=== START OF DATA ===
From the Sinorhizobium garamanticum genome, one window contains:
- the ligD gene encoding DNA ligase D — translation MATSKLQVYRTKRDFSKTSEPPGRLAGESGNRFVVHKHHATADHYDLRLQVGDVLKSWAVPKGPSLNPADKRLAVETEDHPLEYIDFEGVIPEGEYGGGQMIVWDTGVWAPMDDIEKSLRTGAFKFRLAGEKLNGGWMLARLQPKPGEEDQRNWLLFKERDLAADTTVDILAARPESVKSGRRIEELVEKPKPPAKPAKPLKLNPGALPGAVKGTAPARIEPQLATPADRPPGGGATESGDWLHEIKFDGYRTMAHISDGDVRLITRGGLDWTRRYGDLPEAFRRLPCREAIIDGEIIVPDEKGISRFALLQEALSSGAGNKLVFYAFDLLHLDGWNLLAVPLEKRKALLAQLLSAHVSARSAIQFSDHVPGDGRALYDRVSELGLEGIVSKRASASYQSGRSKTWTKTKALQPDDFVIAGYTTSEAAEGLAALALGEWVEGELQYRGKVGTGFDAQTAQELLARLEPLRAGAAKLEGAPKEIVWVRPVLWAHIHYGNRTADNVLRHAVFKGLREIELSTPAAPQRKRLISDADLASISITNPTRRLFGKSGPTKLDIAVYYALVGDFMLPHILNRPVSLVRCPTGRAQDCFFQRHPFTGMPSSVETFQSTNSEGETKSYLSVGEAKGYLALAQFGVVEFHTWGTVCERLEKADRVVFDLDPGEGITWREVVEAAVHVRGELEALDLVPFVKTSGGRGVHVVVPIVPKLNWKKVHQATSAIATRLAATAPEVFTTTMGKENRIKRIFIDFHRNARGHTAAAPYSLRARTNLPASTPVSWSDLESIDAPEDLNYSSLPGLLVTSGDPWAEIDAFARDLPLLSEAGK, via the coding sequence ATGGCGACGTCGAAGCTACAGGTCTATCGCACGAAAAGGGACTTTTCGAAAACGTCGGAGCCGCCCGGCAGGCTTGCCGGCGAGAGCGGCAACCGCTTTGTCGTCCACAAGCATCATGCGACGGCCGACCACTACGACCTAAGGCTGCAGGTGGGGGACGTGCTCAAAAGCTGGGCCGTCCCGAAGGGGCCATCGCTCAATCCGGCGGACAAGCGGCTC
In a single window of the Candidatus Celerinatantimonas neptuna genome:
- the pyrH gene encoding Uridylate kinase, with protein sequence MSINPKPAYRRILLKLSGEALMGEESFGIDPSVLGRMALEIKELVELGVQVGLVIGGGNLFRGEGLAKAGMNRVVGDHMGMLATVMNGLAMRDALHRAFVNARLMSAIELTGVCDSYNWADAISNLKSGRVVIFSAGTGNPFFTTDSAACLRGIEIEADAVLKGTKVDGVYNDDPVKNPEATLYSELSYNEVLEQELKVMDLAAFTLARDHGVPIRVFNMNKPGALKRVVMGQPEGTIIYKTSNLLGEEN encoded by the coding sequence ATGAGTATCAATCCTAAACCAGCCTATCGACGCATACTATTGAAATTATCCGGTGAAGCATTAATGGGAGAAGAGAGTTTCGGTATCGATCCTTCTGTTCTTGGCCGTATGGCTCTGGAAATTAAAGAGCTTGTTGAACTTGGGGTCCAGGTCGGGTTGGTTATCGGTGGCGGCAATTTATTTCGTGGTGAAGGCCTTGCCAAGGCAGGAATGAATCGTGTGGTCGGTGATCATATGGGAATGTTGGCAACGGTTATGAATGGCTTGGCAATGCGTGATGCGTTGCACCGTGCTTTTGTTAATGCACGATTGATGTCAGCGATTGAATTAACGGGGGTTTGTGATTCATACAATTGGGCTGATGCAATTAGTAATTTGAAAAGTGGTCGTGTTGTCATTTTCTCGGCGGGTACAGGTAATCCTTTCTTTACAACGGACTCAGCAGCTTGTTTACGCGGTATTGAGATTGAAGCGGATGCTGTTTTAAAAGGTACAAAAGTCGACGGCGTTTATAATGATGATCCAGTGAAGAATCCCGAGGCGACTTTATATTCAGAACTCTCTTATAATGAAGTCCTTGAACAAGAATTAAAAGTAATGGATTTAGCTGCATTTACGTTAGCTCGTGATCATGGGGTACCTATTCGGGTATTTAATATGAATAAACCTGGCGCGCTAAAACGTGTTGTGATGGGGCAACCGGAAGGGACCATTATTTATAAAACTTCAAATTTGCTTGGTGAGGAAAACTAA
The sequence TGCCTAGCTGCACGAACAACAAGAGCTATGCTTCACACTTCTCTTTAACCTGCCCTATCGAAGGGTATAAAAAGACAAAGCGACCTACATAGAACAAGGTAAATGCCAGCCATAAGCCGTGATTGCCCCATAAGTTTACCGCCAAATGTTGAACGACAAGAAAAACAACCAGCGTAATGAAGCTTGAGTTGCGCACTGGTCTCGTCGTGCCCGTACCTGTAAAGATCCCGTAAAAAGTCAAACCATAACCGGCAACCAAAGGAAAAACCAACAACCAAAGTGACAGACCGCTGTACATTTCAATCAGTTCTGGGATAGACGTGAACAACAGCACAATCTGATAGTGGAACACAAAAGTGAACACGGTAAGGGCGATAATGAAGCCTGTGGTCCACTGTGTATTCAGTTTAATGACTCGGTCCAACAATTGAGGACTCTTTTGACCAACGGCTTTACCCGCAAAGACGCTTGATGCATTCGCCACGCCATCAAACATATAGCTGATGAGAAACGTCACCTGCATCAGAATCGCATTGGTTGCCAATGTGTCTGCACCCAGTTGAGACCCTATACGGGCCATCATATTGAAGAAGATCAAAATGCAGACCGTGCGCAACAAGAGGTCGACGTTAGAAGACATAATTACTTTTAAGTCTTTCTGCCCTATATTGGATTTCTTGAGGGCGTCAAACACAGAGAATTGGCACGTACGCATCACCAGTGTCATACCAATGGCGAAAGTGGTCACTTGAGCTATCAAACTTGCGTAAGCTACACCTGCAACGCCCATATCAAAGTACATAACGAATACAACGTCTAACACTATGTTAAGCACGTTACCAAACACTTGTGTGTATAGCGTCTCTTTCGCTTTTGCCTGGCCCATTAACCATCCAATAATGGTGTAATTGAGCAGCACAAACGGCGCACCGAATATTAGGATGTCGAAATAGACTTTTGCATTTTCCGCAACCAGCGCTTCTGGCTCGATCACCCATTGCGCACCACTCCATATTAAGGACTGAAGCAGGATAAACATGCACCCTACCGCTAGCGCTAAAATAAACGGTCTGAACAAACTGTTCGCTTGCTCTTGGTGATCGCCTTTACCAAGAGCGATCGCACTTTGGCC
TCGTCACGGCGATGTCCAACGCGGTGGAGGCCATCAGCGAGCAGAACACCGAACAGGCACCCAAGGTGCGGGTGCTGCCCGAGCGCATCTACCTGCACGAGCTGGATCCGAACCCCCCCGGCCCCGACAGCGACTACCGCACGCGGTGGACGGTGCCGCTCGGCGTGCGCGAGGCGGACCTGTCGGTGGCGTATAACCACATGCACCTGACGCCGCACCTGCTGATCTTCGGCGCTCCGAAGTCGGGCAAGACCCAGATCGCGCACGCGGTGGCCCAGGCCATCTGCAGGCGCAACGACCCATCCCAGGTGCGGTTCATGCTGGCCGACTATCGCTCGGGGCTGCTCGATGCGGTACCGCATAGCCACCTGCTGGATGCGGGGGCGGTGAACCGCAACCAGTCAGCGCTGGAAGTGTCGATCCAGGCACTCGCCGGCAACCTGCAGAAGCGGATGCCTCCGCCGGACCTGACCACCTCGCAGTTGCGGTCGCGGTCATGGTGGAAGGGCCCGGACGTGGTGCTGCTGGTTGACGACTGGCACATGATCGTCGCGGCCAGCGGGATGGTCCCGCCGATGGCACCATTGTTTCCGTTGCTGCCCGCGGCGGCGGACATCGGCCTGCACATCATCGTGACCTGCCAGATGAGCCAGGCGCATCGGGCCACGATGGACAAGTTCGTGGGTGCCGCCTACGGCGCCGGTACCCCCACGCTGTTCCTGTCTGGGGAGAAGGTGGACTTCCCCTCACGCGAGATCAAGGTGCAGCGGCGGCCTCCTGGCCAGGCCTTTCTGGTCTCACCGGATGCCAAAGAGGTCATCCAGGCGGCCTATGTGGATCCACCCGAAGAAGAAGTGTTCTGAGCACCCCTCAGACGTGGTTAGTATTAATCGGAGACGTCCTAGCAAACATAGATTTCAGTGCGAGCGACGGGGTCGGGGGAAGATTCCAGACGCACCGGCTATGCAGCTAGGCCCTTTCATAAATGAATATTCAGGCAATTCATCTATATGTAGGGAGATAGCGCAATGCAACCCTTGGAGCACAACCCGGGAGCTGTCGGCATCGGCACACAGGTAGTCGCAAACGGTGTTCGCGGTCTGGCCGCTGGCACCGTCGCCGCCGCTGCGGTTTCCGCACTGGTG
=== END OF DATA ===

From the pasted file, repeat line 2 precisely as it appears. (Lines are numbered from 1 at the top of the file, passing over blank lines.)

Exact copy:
- the ligD gene encoding DNA ligase D — translation MATSKLQVYRTKRDFSKTSEPPGRLAGESGNRFVVHKHHATADHYDLRLQVGDVLKSWAVPKGPSLNPADKRLAVETEDHPLEYIDFEGVIPEGEYGGGQMIVWDTGVWAPMDDIEKSLRTGAFKFRLAGEKLNGGWMLARLQPKPGEEDQRNWLLFKERDLAADTTVDILAARPESVKSGRRIEELVEKPKPPAKPAKPLKLNPGALPGAVKGTAPARIEPQLATPADRPPGGGATESGDWLHEIKFDGYRTMAHISDGDVRLITRGGLDWTRRYGDLPEAFRRLPCREAIIDGEIIVPDEKGISRFALLQEALSSGAGNKLVFYAFDLLHLDGWNLLAVPLEKRKALLAQLLSAHVSARSAIQFSDHVPGDGRALYDRVSELGLEGIVSKRASASYQSGRSKTWTKTKALQPDDFVIAGYTTSEAAEGLAALALGEWVEGELQYRGKVGTGFDAQTAQELLARLEPLRAGAAKLEGAPKEIVWVRPVLWAHIHYGNRTADNVLRHAVFKGLREIELSTPAAPQRKRLISDADLASISITNPTRRLFGKSGPTKLDIAVYYALVGDFMLPHILNRPVSLVRCPTGRAQDCFFQRHPFTGMPSSVETFQSTNSEGETKSYLSVGEAKGYLALAQFGVVEFHTWGTVCERLEKADRVVFDLDPGEGITWREVVEAAVHVRGELEALDLVPFVKTSGGRGVHVVVPIVPKLNWKKVHQATSAIATRLAATAPEVFTTTMGKENRIKRIFIDFHRNARGHTAAAPYSLRARTNLPASTPVSWSDLESIDAPEDLNYSSLPGLLVTSGDPWAEIDAFARDLPLLSEAGK, via the coding sequence ATGGCGACGTCGAAGCTACAGGTCTATCGCACGAAAAGGGACTTTTCGAAAACGTCGGAGCCGCCCGGCAGGCTTGCCGGCGAGAGCGGCAACCGCTTTGTCGTCCACAAGCATCATGCGACGGCCGACCACTACGACCTAAGGCTGCAGGTGGGGGACGTGCTCAAAAGCTGGGCCGTCCCGAAGGGGCCATCGCTCAATCCGGCGGACAAGCGGCTC